From about age 10 to 12 I harboured a secret fantasy about dim sum carts. I wanted to hijack one. Not to serve people, don’t be ridiculous. Obviously to ride one around the Chinese restaurant, flitting past the round tables laden with ceramic bowls and golden colored table cloths, even push it down an alley of the modestly sized Chinatown of Calgary to see what would happen. At that age I only had one Chinese friend (in a predominantly Caucasian town as Calgary, this equates to a high number) and we use to plot about racing carts down the street of a quiet, suburban neighbourhood, to rankle homeowners who preened over their lawns with those high powered mowers and refinished the exterior in white siding, so blinding it hurt your eyes to glance at it.
The donut is king in my country. There’s Country Style Donuts, Tim Horton’s, 7-11, Robin’s Donuts and Mac’s — a range of donut pushers varying in quality and price. That’s right, pushers. Donuts are a shot to the Canadian identity. You can’t bump into someone who hasn’t thought of or just eaten a donut. I use to work at an engineering company and the biggest event was birthday donuts. HR thought it brilliant to combine everybody’s birthday for that month and spring for several boxes of timbits. They never got creative, never deviated from the plan, yet like clockwork employees piled into the lunch room and grabbed their donut portion. It got to the point I avoided donut day, my cholesterol levels and hip circumference just couldn’t take it any longer and to introduce something radical such as cupcakes was forbidden, downright controversial. Lately though, I feel nostalgic for the donut. My sinful one: Boston Cream. A conservative choice: plain with glaze on the top. The beauty of the Canadian donut is how universal it is, every facet of society consumes them, not just the pot bellied cops, but firemen, executives, postal clerks and truck drivers (really, you aren’t a truck driver with street cred unless you have a relationship with a donut).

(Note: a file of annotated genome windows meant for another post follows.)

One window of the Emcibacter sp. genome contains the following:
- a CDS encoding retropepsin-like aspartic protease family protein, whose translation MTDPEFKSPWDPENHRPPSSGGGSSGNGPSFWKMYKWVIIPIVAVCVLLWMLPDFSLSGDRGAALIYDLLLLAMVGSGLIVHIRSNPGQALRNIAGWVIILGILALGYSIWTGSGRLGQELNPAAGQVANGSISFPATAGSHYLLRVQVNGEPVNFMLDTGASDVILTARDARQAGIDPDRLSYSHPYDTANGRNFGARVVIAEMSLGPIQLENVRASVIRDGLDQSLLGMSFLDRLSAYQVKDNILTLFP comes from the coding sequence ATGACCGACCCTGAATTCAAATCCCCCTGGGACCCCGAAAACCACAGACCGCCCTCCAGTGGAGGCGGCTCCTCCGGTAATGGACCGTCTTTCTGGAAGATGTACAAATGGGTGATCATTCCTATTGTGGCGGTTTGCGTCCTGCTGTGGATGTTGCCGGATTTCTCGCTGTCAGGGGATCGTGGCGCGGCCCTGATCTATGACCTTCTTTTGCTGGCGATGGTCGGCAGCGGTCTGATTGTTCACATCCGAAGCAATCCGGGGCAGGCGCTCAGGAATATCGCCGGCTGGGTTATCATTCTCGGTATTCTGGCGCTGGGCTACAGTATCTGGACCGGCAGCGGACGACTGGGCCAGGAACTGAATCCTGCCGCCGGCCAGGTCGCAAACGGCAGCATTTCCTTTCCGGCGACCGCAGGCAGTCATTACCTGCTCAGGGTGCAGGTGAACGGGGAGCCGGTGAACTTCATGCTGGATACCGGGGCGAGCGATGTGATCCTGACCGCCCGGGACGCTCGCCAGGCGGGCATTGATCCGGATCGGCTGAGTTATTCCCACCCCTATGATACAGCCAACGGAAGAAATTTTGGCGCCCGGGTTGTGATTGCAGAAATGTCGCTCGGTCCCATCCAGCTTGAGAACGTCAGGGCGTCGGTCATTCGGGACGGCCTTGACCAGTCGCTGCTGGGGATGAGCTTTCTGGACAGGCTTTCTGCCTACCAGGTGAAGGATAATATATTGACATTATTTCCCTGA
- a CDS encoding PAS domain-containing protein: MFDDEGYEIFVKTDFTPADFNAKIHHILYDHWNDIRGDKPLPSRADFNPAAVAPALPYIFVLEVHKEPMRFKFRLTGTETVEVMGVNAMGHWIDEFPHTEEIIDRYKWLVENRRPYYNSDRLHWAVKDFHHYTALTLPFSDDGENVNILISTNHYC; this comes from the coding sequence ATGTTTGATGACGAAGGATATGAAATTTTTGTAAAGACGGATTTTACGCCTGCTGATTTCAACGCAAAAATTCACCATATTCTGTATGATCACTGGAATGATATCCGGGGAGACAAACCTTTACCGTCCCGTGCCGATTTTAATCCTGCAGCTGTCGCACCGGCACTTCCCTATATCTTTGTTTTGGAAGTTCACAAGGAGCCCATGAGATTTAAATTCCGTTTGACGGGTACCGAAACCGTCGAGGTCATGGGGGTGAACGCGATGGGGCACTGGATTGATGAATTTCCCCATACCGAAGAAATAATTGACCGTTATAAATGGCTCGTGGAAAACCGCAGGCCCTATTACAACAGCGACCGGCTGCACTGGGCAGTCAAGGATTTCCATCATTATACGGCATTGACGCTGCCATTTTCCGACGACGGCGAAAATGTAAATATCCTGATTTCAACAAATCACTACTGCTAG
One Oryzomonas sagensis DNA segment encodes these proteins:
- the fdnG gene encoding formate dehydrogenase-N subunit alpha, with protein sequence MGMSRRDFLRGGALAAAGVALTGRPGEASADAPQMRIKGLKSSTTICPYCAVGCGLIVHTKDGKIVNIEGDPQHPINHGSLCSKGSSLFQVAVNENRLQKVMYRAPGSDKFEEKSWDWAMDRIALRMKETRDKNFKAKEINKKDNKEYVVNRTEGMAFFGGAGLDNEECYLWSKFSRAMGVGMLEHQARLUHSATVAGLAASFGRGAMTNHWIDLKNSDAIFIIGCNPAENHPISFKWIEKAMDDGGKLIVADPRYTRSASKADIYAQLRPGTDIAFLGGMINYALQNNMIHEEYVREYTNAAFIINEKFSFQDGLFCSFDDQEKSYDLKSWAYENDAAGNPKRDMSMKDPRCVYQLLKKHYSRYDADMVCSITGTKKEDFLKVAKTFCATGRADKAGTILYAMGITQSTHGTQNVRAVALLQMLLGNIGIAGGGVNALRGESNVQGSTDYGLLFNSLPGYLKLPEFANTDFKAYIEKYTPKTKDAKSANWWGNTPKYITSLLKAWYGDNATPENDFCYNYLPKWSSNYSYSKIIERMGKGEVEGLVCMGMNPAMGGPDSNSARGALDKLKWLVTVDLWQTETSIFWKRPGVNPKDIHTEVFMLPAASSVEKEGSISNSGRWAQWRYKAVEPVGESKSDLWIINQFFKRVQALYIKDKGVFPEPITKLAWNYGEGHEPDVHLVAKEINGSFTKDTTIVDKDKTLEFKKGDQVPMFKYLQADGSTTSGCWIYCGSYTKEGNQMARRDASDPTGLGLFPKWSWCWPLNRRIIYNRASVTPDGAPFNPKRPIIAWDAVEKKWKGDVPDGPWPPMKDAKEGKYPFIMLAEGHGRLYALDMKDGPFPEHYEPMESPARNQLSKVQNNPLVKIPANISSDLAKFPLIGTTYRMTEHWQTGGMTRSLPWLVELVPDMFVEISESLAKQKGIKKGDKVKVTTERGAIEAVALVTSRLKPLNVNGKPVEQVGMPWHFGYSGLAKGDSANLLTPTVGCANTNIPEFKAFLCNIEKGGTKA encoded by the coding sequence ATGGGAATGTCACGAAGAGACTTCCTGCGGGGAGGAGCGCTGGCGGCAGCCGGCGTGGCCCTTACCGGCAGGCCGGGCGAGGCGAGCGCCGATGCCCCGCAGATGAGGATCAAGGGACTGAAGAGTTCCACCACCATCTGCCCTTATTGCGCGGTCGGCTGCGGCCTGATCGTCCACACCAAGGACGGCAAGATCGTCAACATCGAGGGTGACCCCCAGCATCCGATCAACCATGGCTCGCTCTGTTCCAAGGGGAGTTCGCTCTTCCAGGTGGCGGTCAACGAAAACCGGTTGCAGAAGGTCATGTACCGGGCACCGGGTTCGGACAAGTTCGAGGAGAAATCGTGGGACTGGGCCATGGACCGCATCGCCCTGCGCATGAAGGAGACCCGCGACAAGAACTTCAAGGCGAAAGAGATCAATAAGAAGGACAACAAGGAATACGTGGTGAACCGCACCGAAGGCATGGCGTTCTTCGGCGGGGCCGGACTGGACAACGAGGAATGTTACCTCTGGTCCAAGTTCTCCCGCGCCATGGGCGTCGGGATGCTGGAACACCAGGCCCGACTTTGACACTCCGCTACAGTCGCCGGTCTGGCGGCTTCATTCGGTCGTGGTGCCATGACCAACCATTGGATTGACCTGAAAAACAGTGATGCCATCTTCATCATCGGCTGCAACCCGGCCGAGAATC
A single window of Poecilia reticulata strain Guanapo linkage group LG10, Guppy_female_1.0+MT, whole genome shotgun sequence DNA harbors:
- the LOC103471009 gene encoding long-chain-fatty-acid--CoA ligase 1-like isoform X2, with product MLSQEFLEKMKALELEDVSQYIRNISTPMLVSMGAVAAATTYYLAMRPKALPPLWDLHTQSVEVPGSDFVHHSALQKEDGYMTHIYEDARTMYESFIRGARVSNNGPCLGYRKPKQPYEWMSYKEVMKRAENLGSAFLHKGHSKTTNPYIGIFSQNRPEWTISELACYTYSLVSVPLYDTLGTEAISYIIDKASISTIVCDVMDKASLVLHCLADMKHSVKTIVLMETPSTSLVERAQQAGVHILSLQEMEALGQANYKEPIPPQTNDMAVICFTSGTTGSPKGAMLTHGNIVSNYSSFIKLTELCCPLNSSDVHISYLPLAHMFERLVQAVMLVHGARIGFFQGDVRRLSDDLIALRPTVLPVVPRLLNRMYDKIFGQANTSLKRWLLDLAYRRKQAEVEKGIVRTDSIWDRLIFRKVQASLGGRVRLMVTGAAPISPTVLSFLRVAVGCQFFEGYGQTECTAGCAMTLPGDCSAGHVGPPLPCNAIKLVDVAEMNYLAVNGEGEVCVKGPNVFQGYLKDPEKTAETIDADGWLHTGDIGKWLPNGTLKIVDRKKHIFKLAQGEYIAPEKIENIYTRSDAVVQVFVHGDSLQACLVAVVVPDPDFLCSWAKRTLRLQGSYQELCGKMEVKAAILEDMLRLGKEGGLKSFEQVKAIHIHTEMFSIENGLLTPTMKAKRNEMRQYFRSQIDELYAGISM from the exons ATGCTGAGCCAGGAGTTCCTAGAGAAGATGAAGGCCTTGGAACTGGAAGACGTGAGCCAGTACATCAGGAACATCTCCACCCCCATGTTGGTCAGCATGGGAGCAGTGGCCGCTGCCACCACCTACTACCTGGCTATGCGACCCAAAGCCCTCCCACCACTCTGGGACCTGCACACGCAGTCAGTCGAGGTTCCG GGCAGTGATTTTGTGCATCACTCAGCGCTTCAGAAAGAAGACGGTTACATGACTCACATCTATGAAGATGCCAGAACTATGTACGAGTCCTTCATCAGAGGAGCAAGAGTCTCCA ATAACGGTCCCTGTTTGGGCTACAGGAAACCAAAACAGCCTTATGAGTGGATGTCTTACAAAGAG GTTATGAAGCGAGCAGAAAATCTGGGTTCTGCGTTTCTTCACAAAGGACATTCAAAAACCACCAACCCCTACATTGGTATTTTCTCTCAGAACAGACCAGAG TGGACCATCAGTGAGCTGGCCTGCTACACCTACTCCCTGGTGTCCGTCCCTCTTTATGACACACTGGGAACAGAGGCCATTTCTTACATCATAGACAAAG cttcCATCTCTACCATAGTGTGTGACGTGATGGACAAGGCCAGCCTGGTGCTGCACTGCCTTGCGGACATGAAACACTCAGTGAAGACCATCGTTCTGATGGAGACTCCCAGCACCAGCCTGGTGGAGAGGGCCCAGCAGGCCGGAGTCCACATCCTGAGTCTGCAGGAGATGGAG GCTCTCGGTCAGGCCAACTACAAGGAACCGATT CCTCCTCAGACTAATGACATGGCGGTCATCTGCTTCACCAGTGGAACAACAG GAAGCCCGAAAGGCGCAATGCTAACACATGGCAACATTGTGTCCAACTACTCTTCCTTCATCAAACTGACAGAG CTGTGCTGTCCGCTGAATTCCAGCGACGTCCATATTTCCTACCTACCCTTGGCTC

The sizzle of the grill. Smoke pluming and settling in your hair. A greasy, salty smell seducing your olfactory receptors and your stomach. You lean close, inhale, and watch every movement, charting the nuances. This is street food culture in Hong Kong.
Her brow furrowed with concentration. Having fallen once already – the result being a scraped knee – determination had set in. She pushed off wobbly at first, but eventually managed to steer straight for a few seconds. A lightness danced across her face – she was sailing on two wheels – her pigtails flapping against the breeze. Until the handlebars veered left and her concentration lurched to a dead halt. She wailed in frustration. Her mother ran over, cooing soothing words, setting the bicycle upright. This was the scene I witnessed as I made my way along the streets of Yuen Long, a suburb of the New Territories in Hong Kong, far from the bustling alleyways or shopping centers of Mong Kok. If you recall, my first try at Roomorama culminated in a semi-disappointing stay. Though Yuen Long had a decidedly gated community feel, with surreal signage (Melrose Place in Hong Kong?) the single thing that suppressed any doubts were tiny grey birds chirping in the leafless trees. The quiet was a pair of warm arms to slip into.